Here’s an introductory strategy that works for many kinds of writing
and from one discipline or subject to another.
Creating Tension in the Introduction and Offering a “Surprising” Thesis
(adapted from The Allyn and Bacon Guide to Writing, 3rd edition)
Context and Process: An effective piece of essay writing creates interest right from the start—a forward-moving energy that motivates the reader to continue reading. One way to create this interest is by creating tension in the introduction. How do you create tension? By contrasting two kinds of ideas related to your topic: a common or conventional way of thinking about your topic vs. the “better” way to think about your topic. This “better” way, then, forms the basis for your thesis statement. The effect of using this kind of contrast? Your reader is “hooked” from the start since she or he will want to continue to read on to find out why your way is the better way to understand the topic. Your reader will want to see how you resolve the tension you created between those two contrasting ideas.
Examples: The following examples are taken from the published writing of
Dr. Atul Gawande, a medical doctor who also enjoys a career as a writer for
publications like The New Yorker and Slate.
From the essay “Sick and Twisted,” The New Yorker, July 23, 2007
The documentary filmmaker Michael Moore has more than a few insufferable traits. He is manipulative, smug, and self-righteous. He has no interest in complexity. And he mocks the weak as well as the powerful. (Recall his derision, in “Roger and Me,” for an impoverished woman in Flint, Michigan, who slaughtered rabbits to make ends meet.) For all that, his movie about the American health-care system, “Sicko,” is a revelation. And what makes this especially odd to say is that the movie brings to light nothing that the media haven’t covered extensively for years.
Question: Where in the paragraph does the writer make the turn from a common
way of understanding Moore to a different way? What language does the writer
use to make that turn?
From the essay “The Unkindest Cut,” Slate, July 13, 1997
With surprisingly little fanfare, four states recently passed laws calling for castration—either chemical or surgical—of sex offenders. Last month, prompted by two prisoners who actually wanted the treatment, Texas Governor George Bush signed a law letting judges offer castration as an option for perpetrators of sex crimes. Florida, California, and Montana have all enacted more stringent laws to order involuntary chemical or surgical castration of these criminals. The technology for castration has evolved considerably, and there is evidence that, in some circumstances, it can dramatically reduce the likelihood a sex offender will strike again. Nonetheless, there are strong reasons that court-ordered castration is a bad idea.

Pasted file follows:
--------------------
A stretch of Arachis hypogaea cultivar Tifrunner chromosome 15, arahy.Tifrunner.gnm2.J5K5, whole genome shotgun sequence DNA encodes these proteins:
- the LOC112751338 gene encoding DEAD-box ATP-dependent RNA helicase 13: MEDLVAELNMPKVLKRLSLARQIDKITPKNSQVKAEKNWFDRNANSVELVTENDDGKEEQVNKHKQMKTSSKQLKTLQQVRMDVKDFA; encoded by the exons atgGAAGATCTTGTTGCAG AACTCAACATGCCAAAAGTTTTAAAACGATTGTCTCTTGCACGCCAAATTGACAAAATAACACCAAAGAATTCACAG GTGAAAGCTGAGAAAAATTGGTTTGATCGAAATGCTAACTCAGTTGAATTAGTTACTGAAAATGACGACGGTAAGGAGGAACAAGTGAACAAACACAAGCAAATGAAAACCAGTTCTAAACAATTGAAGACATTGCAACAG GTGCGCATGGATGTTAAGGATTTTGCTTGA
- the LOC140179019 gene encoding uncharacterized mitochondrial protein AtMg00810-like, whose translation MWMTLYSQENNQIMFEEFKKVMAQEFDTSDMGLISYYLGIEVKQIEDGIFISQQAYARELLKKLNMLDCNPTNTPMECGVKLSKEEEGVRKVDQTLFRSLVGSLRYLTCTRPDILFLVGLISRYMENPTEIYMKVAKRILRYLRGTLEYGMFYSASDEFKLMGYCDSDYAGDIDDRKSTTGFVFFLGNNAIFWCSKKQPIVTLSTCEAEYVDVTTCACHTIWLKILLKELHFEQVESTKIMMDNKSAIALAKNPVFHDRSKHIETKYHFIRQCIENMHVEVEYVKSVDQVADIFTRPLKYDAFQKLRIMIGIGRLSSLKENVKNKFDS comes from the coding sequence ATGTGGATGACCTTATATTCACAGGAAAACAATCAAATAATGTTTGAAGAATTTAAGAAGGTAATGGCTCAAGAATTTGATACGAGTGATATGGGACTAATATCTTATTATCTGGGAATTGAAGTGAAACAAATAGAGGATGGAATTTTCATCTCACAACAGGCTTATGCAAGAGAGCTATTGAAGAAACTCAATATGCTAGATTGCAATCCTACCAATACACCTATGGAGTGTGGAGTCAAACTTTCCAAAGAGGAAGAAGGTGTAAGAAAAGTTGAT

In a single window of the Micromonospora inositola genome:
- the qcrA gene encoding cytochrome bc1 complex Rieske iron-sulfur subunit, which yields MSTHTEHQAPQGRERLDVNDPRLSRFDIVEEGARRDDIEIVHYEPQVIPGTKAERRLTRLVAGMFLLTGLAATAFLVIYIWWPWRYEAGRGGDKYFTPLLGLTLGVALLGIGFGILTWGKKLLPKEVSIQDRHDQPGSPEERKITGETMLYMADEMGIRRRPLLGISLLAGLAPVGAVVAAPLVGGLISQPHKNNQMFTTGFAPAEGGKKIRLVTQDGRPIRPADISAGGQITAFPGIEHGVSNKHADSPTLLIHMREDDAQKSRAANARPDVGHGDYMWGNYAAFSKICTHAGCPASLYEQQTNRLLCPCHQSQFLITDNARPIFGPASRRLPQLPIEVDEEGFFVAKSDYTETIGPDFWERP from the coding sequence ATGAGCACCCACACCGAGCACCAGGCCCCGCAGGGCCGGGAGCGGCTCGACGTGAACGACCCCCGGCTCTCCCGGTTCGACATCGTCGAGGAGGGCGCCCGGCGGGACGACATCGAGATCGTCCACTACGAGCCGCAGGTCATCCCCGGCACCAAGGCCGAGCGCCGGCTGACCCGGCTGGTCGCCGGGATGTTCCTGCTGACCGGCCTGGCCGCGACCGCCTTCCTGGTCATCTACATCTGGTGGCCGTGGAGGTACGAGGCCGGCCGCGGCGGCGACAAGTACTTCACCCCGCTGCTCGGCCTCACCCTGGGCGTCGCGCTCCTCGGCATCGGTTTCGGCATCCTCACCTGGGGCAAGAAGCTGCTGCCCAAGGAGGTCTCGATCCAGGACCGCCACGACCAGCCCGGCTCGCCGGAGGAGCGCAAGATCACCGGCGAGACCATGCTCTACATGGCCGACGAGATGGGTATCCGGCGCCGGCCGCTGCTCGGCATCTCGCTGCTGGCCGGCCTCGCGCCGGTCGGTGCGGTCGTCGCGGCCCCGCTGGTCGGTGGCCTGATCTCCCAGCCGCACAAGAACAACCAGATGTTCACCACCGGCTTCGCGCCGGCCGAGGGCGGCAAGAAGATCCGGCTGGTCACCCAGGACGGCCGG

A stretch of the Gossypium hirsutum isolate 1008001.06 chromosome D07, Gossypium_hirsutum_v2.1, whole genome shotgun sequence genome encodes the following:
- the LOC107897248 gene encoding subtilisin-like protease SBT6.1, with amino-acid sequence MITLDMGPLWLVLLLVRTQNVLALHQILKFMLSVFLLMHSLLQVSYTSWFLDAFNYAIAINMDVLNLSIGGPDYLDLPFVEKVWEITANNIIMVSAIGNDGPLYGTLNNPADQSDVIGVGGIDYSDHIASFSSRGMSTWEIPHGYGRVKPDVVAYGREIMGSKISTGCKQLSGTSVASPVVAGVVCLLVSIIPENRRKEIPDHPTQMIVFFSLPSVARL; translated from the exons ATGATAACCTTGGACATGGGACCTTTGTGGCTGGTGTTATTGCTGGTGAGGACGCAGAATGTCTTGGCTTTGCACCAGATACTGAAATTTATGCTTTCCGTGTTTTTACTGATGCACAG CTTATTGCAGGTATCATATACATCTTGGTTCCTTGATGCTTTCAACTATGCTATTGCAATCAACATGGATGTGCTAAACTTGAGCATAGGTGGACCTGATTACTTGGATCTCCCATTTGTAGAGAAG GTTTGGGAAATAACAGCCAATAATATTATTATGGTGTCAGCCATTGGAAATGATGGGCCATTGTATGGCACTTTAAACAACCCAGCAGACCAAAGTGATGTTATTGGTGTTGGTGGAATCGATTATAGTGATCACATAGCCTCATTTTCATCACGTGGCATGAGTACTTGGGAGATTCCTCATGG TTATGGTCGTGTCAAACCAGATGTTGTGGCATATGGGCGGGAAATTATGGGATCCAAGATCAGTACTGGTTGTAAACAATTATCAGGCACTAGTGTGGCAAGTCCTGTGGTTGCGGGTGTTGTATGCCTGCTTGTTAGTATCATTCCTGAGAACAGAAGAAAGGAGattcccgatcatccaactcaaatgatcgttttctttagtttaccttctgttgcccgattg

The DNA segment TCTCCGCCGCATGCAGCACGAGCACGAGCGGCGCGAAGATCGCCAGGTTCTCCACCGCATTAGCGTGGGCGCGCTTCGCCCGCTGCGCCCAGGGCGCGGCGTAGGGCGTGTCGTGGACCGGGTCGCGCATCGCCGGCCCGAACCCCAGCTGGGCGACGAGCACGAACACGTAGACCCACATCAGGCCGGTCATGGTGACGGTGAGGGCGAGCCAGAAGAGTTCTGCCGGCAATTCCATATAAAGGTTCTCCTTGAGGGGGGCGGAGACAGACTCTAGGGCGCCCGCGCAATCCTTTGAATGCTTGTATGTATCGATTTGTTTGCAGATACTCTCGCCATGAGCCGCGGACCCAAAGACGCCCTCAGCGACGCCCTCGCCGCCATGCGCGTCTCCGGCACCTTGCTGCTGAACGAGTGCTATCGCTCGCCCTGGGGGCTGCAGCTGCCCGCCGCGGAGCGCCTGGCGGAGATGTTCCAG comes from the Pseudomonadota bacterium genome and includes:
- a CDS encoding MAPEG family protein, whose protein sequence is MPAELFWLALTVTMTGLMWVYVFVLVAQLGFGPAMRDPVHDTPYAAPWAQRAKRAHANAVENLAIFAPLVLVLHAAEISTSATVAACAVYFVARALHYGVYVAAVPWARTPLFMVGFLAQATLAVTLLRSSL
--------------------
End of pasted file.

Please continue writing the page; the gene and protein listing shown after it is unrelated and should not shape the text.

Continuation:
Question: Where does the writer make the turn? What language does the writer use to make that turn?
The following example is by a student from College Writing 2 who was asked
to write an essay on her understanding of the process of revision in writing.
What do you think revising entails? For many years, I assumed and was informed by many teachers that revising is polishing the grammar and fixing awkward sentences, a common belief from students. When I would receive my graded papers from teachers, all I would see were red marks and lines crossing out words and commas, and I kept believing that it was the only way to improve my writing. Currently, after reviewing four authors that examined revising first hand, I have come to believe that revising is all about discovering the meaning within writing. Revising your writing correctly includes knowing how to find a voice or a sense of self within a piece and forming a clear meaning.
Question: Where in the paragraph does the writer make the turn? What language does the writer use to make that turn?
Here are some strategies you can use to surprise your readers:
Question: Which of the strategies from above are used in the examples?
Here are some introduction techniques you can use to serve your strategies:
Once you’ve decided how you’re going to frame the introduction and surprising thesis, based on the strategies above, consider using one of these common introduction techniques. That is, you would use one of these techniques to help you create the “surprising” frame/thesis.
Question: Which of the techniques from above are used in the examples?
Thesis form: Finally, one of the best ways to actually write a thesis statement with tension is to begin the statement with an although or whereas clause: “Although most people believe X, this essay asserts Y.” Or, use this kind of sentence frame in your planning and prewriting to help you achieve focus and surprise in your thesis.
Practicing a Surprising Introduction/Thesis: Practice writing an introduction with a surprising thesis for your essay option.